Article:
The department of health’s current health strategy for women is maternal and child health. It must move beyond this narrow band to embrace an integrated guiding life course approach to women’s health, which encompasses mental and physical, reproductive and sexual health. A life course approach to women’s health recognises that allowing babies to be born HIV-free only ensures a healthy start. Those babies will become girls, surrounded by a high-risk environment for HIV and other health threats. Interventions to address women’s health must cut across sectors. If girls are lucky, they will go to school. This place of learning is increasingly becoming a site where sexual abuse of pupils by teachers is common. Condoned. Our women freedom fighters would ask: “Why is it acceptable for South African girls to be abused and raped on the way to school or at school by the very educators entrusted to teach them?”
A fundamental set of enabling economic and social conditions that allow girls and women to gain hold of the reins of development are needed: multi-pronged programmes that link education, employment and labour. South African girls and women must be able to complete their education without getting ill, pregnant or dying, to allow them to be placed on a sure-footed path of wellbeing.
A girl’s ability to secure a university education and employment will have direct impact on her ability to be healthy, to contribute to her family, community and society. It will determine whether she is able to construct a life she has reason to value. Women must be able to access information and services that enable them to make informed choices related to safe contraception, family planning, sexual and reproductive health and rights, knowledge about and control over their own bodies, and freedom from sexual violence. Girls must understand both the threats to and opportunities for their health.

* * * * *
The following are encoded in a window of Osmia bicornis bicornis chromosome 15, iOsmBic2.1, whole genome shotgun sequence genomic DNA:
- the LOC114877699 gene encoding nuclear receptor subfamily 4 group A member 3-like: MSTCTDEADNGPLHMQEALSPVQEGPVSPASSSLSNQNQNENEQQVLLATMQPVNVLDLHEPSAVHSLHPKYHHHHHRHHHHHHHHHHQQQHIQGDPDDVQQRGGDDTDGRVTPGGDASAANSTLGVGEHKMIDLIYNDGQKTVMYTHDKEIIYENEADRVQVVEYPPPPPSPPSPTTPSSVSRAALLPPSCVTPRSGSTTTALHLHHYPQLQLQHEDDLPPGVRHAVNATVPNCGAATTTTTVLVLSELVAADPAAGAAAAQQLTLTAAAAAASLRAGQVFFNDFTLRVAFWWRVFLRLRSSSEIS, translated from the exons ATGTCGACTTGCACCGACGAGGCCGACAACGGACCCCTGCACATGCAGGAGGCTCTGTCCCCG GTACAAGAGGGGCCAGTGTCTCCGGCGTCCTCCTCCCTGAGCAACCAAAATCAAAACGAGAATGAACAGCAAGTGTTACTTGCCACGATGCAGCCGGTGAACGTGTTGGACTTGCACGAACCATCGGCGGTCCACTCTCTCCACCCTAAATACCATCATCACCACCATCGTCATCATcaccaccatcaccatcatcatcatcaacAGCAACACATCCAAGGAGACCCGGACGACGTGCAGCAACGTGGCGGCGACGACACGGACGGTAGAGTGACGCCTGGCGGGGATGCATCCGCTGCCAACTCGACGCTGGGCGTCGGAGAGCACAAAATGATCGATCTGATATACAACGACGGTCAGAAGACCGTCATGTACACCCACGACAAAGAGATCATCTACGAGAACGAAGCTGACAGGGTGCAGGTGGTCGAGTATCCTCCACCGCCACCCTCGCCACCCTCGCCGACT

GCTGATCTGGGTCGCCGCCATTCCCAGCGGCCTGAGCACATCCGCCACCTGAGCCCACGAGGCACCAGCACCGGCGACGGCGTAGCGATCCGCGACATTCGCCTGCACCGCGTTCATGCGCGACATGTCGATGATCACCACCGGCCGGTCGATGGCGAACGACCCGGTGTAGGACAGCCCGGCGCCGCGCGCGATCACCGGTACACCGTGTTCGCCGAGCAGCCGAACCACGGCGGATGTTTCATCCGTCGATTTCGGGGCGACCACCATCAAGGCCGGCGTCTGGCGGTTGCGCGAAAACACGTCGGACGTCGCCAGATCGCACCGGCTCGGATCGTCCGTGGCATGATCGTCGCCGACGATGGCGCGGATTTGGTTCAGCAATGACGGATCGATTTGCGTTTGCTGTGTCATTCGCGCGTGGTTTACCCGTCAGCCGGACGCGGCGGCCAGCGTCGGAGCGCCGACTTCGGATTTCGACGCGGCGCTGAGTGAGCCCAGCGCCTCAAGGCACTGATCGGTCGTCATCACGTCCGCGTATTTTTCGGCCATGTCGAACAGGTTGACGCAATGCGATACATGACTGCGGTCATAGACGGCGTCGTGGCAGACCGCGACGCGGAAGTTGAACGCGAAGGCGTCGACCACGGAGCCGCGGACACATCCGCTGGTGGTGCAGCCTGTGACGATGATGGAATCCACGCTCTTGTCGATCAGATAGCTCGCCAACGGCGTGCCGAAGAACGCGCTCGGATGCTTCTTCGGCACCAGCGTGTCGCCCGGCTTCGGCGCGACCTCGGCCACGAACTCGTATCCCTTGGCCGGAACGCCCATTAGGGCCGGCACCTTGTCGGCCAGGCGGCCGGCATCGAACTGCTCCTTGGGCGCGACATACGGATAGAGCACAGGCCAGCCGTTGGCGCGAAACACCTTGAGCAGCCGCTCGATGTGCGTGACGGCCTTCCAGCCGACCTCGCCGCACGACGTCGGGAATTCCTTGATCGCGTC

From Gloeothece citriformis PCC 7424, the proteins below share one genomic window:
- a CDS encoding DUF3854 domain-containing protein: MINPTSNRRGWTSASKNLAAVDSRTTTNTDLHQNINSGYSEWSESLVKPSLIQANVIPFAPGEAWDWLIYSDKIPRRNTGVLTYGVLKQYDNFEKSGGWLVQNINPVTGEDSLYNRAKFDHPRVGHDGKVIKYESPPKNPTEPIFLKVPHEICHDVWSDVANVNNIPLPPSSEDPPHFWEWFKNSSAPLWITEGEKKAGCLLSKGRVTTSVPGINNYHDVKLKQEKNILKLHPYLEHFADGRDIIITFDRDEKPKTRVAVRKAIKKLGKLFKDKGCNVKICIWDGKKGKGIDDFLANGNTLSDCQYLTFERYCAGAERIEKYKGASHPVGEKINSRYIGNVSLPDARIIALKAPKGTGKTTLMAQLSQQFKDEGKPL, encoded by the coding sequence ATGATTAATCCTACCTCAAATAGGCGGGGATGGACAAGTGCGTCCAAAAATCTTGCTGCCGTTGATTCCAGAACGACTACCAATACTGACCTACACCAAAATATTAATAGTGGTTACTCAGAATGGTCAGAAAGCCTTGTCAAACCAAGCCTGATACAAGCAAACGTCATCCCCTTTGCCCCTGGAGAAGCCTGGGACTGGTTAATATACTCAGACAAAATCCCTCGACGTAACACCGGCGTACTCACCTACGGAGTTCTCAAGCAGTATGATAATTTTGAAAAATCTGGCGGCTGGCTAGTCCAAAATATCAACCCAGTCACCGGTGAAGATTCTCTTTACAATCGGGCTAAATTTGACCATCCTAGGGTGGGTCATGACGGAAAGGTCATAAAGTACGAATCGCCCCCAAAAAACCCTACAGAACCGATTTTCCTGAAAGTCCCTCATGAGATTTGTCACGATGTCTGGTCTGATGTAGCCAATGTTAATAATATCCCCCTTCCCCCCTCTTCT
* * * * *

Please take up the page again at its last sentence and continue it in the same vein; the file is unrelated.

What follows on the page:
We must chart a new vision for South African women’s human development. This begins by valuing South African women, valuing women’s health. It requires multi-sectoral commitment and action, clear and steadfast work in policy and programming. It requires thinking across silos, breaking with existing paradigms, staging a revolution. This is in the spirit of the path breakers, Lillian Ngoyi, Helen Joseph and Amina Cachalia, who accumulated 100 000 signatures of people all over South Africa. Those women leaders saw the future and collected signed petitions to fight the reprehensible pass laws. The women who gathered on August 9 stood in silence for 30 minutes. They broke out into the freedom song: “Strijdom, you have touched the women. You have struck a rock; you have dislodged a boulder — you will be crushed” and they sang the beloved anthem Nkosi Sikelel’iAfrika. On this Women’s Day, let us sign a symbolic petition to advance South African women’s health and human development. Let us recommit ourselves to the task — freedom, equality and good health — for all.
Image – Patients wait to collect their medication at Chris Hani Baragwanath Hospital in Johannesburg, South Africa, September 28 2010. (Gallo)